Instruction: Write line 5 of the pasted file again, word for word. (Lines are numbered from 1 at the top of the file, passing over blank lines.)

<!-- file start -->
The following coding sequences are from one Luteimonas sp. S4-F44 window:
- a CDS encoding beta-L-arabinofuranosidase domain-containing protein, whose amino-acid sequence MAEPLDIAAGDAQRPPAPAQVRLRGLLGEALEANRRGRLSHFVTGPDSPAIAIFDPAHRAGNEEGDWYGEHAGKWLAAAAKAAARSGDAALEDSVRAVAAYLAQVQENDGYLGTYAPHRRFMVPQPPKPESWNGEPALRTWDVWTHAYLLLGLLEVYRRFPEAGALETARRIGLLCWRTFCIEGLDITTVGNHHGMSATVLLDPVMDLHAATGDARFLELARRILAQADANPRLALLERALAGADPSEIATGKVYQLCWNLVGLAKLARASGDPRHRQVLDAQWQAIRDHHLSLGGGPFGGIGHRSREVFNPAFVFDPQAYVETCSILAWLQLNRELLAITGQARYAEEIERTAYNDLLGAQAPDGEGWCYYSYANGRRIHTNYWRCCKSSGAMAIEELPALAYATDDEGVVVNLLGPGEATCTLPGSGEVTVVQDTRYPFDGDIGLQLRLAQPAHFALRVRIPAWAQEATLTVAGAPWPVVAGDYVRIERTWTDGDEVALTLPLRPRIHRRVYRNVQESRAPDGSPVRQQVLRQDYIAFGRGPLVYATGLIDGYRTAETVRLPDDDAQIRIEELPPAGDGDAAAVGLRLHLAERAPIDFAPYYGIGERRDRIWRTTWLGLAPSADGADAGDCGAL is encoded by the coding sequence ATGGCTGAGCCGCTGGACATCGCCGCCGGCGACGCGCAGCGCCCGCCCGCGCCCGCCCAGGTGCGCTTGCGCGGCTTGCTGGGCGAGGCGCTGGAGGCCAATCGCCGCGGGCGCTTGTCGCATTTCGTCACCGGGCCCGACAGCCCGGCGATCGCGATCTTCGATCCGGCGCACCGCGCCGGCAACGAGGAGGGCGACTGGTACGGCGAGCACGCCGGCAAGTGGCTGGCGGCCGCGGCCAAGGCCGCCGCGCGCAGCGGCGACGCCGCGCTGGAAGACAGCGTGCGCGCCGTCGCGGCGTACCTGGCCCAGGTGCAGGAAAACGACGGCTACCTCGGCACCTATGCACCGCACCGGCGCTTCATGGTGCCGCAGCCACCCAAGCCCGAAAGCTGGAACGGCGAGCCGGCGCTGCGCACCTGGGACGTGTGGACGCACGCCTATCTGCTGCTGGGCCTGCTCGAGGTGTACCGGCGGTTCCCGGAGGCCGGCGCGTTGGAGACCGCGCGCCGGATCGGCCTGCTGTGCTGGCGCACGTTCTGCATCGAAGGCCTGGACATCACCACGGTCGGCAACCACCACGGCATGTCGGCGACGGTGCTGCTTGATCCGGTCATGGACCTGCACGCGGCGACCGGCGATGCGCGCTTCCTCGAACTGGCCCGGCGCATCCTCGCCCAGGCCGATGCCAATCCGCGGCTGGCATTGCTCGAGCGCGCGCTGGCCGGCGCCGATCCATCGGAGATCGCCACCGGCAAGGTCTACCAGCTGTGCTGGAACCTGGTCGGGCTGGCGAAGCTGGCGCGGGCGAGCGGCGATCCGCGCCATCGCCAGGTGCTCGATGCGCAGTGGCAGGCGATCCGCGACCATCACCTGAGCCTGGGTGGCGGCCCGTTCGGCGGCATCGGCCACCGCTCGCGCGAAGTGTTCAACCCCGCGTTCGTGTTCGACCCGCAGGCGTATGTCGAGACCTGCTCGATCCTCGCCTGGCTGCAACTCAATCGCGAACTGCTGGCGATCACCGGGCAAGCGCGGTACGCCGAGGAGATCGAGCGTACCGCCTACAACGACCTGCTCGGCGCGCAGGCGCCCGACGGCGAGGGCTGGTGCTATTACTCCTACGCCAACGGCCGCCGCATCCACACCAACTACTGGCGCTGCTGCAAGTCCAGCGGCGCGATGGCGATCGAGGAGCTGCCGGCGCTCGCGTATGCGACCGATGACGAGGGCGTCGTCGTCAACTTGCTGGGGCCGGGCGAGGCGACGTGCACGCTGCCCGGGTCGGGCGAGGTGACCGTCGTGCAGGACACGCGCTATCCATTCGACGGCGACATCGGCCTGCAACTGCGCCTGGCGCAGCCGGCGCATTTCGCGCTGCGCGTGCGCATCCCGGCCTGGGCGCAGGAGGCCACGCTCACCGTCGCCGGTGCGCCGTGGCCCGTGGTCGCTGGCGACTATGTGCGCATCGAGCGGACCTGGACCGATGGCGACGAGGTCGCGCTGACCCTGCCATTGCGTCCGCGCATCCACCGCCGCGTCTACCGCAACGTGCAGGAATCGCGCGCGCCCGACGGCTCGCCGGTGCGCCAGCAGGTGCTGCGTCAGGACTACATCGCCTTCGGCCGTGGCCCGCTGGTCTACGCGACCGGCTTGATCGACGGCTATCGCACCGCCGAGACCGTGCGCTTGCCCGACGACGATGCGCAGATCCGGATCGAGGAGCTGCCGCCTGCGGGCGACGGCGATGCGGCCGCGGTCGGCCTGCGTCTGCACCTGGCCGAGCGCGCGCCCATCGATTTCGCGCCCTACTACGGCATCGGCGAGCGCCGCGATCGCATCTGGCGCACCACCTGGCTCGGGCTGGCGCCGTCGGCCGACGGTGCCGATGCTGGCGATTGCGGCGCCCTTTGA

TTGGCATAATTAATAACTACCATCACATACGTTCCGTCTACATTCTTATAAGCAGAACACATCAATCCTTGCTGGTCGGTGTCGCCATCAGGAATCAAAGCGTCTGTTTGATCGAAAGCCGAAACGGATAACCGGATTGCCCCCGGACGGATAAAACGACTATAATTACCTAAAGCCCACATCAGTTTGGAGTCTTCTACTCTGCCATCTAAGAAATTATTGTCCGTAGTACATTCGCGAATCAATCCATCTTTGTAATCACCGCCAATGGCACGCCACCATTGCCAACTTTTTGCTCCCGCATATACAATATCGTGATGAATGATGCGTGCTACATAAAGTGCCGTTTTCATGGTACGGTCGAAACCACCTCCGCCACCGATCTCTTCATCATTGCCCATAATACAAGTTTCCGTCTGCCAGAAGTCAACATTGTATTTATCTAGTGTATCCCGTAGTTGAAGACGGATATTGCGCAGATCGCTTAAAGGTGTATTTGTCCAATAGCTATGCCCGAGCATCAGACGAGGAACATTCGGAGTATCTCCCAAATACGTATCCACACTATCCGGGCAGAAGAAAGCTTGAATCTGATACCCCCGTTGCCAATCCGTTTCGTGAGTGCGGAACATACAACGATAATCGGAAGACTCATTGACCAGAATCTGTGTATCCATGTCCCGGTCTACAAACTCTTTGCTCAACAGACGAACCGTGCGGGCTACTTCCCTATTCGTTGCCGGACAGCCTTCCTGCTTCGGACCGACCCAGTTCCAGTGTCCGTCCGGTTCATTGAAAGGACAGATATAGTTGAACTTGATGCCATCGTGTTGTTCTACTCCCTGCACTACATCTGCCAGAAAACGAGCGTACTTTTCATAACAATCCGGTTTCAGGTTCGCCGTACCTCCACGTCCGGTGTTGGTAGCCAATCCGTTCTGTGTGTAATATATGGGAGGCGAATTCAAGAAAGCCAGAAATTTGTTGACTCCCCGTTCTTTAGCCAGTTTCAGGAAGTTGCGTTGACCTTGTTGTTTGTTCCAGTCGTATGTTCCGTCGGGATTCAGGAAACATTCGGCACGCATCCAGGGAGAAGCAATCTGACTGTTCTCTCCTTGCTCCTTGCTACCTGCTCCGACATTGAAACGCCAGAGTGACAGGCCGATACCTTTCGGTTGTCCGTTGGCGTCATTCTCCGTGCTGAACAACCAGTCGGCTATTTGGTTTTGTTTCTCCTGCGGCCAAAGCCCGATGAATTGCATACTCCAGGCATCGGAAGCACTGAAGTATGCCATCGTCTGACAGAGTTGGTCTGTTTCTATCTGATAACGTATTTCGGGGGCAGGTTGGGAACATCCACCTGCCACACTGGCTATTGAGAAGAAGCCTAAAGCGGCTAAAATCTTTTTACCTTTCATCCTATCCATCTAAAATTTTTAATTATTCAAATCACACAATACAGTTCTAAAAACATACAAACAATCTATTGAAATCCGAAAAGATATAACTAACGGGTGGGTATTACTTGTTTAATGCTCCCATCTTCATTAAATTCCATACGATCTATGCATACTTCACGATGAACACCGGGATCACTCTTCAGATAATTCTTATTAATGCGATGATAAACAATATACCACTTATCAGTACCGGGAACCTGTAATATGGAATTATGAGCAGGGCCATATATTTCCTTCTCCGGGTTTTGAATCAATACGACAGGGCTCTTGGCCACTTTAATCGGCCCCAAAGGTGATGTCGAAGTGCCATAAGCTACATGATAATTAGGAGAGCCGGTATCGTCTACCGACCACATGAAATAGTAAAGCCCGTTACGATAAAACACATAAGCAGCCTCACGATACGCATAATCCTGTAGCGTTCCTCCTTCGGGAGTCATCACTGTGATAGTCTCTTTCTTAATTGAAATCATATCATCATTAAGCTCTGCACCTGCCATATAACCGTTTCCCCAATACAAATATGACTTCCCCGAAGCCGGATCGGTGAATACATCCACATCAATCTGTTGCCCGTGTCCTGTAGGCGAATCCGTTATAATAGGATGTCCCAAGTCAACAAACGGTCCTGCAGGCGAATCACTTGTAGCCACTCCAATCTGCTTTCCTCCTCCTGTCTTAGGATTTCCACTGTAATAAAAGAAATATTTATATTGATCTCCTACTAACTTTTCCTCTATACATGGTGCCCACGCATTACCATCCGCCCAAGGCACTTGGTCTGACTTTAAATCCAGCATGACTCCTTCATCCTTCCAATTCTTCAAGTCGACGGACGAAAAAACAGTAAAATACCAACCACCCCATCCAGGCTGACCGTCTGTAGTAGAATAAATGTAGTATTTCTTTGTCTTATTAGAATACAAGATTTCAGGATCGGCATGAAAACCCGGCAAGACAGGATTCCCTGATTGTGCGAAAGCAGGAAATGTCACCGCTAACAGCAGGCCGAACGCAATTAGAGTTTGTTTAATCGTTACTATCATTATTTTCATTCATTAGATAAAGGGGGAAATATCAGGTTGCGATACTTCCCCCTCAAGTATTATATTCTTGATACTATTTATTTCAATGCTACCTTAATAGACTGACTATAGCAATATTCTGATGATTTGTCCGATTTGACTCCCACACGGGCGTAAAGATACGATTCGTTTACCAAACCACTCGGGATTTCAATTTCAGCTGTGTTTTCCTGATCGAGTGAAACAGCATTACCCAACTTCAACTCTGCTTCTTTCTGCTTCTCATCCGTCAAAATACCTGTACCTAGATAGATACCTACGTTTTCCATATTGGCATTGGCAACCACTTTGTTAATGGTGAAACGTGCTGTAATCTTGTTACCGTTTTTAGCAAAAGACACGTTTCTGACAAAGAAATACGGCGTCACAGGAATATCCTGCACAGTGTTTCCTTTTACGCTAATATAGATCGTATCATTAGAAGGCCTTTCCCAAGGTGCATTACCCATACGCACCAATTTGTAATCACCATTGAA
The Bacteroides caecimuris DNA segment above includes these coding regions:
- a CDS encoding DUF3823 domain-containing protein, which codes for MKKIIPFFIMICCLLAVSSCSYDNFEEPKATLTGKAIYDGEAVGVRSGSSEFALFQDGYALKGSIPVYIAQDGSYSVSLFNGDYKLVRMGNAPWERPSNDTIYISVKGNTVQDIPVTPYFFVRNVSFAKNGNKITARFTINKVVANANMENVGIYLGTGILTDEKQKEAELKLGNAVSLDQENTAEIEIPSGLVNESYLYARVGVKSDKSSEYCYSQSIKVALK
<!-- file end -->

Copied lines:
- a CDS encoding DUF3823 domain-containing protein, which codes for MKKIIPFFIMICCLLAVSSCSYDNFEEPKATLTGKAIYDGEAVGVRSGSSEFALFQDGYALKGSIPVYIAQDGSYSVSLFNGDYKLVRMGNAPWERPSNDTIYISVKGNTVQDIPVTPYFFVRNVSFAKNGNKITARFTINKVVANANMENVGIYLGTGILTDEKQKEAELKLGNAVSLDQENTAEIEIPSGLVNESYLYARVGVKSDKSSEYCYSQSIKVALK